Originally created 05/12/00

Dinner theatre pays tribute to Charles Schultz

It's a clear, perfect day, blue of sky and warm of sun, the kind of day that can only be found in the Sunday comics. What could possibly go wrong on a day like this? Quite a bit if your name is Charlie Brown.

The Fort Gordon Dinner Theatre will present You're A Good Man Charlie Brown, based on the comic strip by Charles M. Schultz, weekends through May 27.

"We think this show is very timely," said director Steve Walpert. With Charles Schultz running his last strip and dying, we thought it would be a great time to do this. As a piece of theater it has always been timeless and now it also allows us to pay tribute to Mr. Schultz."

Part of the challenge with staging You're A Good Man Charlie Brown is bringing the two-dimensional Peanuts world into the real world, where beagles can't dance and little boys with oversized bald heads rarely turn out for casting calls.

"The actors really have to suggest the traits of these characters," said Mr. Walpert. "If they try to mimic them it won't work. It comes down to that thing that always has to happen in theater -- the willing suspension of disbelief."

To further suggest the world of Linus, Lucy, Snoopy and Charlie Brown, the Fort Gordon set has been designed based on the original comic strip drawings. All the hallmarks are there, Snoopy's doghouse, the stoop at Charlie Brown's house and the pitcher's mound that was the setting for so many baseball humiliations.

"We've tried to re-create or at least suggest the way Charles Schultz drew things," Mr. Walpert said. "We're trying to be as authentic as we can."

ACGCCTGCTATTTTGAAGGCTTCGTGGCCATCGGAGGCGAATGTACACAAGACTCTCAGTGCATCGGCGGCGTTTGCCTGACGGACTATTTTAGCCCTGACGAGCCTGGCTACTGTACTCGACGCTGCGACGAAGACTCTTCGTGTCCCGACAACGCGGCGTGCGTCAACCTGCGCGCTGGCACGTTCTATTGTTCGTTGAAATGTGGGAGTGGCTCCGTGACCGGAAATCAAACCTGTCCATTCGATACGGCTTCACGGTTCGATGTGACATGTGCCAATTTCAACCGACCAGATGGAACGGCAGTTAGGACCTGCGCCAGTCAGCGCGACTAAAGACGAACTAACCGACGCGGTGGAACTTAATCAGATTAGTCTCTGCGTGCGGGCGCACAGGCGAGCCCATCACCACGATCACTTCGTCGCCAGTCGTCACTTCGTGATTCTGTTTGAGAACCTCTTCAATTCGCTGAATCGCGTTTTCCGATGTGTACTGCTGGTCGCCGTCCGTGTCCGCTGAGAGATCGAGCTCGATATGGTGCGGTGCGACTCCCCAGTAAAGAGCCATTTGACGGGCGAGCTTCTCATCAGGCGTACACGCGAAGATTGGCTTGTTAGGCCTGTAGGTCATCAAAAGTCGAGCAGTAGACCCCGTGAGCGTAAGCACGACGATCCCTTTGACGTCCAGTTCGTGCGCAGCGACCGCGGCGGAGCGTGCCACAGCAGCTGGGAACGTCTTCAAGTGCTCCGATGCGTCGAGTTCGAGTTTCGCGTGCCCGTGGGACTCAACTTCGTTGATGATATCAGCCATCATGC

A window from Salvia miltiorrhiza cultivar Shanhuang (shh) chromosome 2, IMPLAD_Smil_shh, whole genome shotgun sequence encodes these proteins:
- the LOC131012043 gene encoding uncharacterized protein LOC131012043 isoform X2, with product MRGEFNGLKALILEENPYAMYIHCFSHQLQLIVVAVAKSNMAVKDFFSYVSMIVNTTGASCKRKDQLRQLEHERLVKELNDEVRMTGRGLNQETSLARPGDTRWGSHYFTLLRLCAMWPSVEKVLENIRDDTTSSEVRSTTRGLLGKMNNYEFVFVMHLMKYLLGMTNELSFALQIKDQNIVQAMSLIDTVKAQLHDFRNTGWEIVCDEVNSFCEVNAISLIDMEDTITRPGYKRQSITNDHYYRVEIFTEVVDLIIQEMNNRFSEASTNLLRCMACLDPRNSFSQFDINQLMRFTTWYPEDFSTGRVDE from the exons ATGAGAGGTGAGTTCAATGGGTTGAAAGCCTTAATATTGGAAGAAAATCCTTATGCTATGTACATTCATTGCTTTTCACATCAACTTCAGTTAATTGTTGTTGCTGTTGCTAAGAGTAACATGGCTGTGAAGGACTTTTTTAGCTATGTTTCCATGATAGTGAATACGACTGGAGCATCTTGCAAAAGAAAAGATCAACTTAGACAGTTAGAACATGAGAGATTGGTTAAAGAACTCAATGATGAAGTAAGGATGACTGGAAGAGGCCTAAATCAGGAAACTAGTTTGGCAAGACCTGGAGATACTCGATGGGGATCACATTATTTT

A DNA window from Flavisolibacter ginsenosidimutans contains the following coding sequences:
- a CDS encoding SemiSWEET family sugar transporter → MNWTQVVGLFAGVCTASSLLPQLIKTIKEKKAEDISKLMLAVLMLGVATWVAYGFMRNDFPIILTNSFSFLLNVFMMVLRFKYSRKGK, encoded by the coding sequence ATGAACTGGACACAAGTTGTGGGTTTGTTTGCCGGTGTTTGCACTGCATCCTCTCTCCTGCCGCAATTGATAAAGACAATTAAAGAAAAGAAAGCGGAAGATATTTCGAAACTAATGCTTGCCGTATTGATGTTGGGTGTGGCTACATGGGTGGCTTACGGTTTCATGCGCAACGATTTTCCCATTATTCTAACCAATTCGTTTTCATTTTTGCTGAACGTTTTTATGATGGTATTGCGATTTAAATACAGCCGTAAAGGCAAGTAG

For the actors, the reward comes from taking these iconic characters and breathing life and some of their own personality into them.

"I didn't really read any comic strips to prepare for the role," said Nichole Kuehl, who plays perpetually-cranky Lucy in the play. "But you know, everybody knows Lucy. The thing I find myself concentrating on is doing the face. I'm trying to employ a lot of facial features that I think convey her crabbiness."

Ms. Kuehl said the play succeeds not because it is fraught with hidden meaning and symbol, but rather because of its innate simplicity.

"This really is just endearing," she said. "It's so simple, but like the comic strip has so many truths. There's just something about these little kids that speak with adult mannerisms."

There is also something about the raptures of a beagle breaking out into a spontaneous soft shoe at the thought of dinner, a tender ballad of unrequited love sung to the quiet strains of Beethoven and the unquestioning love shared between a boy and his blanket.

Cast members said that You're A Good Man Charlie Brown is most successful as entertainment.

"Really, that's what's most important to me," said William Jones, the production's Snoopy. "Entertainment with me is a big thing. I like people to be happy. I mean everybody has their own lives and problems but I like that I can distract them from that."

On stage

What: You're A Good Man Charlie Brown, presented by The Fort Gordon Dinner Theatre

When: Dinner at 7 p.m. and show at 8 p.m. today and Thursday, May 19 and May 24-26

Where: Building 32100 on Third Street at Fort Gordon

Admission: $25 per person. Call 793-8552.

Reach Steven Uhles at (706) 823-3626 or suhles@hotmail.com.


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